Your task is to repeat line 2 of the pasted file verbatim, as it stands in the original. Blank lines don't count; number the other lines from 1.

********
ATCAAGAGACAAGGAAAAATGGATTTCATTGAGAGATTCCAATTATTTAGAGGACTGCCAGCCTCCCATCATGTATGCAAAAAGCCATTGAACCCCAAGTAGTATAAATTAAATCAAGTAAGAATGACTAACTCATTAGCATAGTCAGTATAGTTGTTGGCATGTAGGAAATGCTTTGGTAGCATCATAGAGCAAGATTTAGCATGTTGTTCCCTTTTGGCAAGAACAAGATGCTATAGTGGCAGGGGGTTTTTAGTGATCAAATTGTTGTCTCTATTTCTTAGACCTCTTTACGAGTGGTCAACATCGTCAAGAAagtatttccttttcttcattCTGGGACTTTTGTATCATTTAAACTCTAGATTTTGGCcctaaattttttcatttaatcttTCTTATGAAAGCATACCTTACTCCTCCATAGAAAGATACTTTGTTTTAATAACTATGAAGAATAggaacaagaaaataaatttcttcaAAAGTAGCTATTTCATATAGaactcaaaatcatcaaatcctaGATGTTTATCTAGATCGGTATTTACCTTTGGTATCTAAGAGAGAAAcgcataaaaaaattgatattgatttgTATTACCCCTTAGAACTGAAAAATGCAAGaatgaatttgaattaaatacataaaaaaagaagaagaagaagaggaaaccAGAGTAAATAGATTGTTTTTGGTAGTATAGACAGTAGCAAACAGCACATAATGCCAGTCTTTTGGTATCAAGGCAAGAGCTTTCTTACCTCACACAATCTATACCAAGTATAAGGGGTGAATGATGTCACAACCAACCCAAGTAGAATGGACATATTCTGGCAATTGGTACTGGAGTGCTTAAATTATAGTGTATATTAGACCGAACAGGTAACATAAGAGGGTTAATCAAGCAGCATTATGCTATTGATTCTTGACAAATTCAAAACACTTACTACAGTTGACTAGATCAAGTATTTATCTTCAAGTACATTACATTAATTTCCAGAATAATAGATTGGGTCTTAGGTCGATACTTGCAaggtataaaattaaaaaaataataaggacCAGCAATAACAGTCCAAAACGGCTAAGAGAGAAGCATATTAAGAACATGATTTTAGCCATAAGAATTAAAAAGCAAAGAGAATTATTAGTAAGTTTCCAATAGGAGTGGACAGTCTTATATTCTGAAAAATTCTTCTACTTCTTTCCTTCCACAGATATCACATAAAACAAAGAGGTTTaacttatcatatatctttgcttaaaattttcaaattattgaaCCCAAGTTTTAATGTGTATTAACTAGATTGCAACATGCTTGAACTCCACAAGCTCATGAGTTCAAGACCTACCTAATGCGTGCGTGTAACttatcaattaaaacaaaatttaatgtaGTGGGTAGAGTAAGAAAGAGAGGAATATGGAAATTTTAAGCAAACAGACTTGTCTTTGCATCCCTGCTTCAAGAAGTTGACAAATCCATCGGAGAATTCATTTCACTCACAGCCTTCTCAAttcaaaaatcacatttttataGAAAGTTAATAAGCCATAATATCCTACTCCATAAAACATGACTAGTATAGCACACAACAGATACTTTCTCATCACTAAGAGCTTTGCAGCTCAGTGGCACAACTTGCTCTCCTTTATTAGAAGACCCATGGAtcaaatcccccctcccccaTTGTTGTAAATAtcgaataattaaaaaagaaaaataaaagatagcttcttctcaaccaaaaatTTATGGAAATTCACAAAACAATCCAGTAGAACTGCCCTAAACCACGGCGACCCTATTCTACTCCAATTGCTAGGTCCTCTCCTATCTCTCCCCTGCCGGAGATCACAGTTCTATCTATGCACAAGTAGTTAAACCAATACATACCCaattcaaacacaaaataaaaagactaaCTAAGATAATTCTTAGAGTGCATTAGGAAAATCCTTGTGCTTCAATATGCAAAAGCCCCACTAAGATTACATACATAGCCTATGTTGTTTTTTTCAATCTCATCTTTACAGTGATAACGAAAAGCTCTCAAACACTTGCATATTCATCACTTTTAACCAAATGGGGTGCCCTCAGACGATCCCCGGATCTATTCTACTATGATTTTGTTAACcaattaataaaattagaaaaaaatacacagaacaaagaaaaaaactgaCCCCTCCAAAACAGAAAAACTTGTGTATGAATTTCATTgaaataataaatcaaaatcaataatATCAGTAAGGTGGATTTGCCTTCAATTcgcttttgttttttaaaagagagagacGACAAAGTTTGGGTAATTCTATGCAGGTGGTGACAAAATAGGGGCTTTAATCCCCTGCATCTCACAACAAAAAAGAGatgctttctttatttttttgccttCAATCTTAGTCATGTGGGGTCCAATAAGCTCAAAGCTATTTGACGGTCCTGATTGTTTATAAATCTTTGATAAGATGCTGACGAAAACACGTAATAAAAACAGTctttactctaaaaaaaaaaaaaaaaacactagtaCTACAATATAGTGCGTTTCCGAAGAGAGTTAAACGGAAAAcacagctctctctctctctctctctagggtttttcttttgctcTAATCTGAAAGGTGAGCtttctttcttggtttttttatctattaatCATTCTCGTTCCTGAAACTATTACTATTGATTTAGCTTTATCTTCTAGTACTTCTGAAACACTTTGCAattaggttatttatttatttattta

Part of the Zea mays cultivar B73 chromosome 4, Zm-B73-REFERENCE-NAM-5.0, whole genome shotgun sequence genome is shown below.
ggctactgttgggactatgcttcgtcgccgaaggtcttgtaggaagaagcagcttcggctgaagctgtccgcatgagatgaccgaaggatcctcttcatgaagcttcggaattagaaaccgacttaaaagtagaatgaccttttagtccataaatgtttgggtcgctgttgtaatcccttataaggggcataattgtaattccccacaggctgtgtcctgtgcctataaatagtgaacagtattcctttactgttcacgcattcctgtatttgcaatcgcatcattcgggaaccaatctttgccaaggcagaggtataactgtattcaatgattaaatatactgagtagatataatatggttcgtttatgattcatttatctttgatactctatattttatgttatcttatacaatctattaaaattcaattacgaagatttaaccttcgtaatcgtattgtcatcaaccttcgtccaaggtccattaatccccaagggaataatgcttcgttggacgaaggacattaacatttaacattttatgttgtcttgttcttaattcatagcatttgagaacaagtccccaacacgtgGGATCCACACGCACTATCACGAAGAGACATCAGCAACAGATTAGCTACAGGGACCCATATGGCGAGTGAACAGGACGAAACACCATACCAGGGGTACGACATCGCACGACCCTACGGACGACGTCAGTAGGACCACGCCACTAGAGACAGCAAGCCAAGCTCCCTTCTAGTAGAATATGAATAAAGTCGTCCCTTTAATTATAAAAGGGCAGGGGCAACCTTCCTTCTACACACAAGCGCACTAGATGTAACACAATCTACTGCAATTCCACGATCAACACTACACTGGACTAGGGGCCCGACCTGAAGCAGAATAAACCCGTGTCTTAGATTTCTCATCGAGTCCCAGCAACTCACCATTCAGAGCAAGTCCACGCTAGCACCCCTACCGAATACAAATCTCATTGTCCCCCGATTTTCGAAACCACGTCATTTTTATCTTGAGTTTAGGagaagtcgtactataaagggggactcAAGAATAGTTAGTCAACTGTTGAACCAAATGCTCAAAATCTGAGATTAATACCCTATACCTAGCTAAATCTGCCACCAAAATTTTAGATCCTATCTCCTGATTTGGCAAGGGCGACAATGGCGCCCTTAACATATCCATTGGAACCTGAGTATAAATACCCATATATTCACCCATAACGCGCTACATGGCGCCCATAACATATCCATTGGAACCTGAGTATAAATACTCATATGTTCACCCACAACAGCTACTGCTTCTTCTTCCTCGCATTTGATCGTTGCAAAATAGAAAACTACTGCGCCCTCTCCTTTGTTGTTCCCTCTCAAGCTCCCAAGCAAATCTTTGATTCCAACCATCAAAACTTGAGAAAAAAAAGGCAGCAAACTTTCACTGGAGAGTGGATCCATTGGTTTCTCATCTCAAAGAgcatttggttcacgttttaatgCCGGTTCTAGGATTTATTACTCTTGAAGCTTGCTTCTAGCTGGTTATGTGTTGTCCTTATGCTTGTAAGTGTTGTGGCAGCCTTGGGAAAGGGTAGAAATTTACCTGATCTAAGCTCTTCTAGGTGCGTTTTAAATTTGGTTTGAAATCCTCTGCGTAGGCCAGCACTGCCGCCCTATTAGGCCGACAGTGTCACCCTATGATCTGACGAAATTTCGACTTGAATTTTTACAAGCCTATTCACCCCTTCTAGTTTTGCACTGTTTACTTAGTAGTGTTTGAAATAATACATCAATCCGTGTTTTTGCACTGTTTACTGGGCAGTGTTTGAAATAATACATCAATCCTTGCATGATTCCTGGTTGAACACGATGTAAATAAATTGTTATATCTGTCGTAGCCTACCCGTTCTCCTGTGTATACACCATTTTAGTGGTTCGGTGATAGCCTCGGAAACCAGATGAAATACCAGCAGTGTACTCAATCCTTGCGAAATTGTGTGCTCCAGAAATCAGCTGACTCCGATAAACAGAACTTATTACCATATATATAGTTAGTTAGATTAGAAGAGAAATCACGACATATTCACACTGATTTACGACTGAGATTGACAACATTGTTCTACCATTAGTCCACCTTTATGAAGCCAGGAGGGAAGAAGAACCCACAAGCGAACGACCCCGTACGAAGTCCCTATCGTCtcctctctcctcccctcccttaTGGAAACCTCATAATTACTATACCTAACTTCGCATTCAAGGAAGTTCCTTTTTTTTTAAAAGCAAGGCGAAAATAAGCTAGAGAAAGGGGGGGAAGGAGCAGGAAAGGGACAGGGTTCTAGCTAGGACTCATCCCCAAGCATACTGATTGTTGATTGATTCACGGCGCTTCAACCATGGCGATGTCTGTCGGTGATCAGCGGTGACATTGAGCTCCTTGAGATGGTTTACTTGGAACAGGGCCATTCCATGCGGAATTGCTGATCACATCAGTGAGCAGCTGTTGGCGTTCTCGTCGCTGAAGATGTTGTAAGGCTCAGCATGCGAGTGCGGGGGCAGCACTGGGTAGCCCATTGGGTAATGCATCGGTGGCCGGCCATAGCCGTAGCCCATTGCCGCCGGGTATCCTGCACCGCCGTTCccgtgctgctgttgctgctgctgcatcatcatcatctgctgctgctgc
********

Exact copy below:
Part of the Zea mays cultivar B73 chromosome 4, Zm-B73-REFERENCE-NAM-5.0, whole genome shotgun sequence genome is shown below.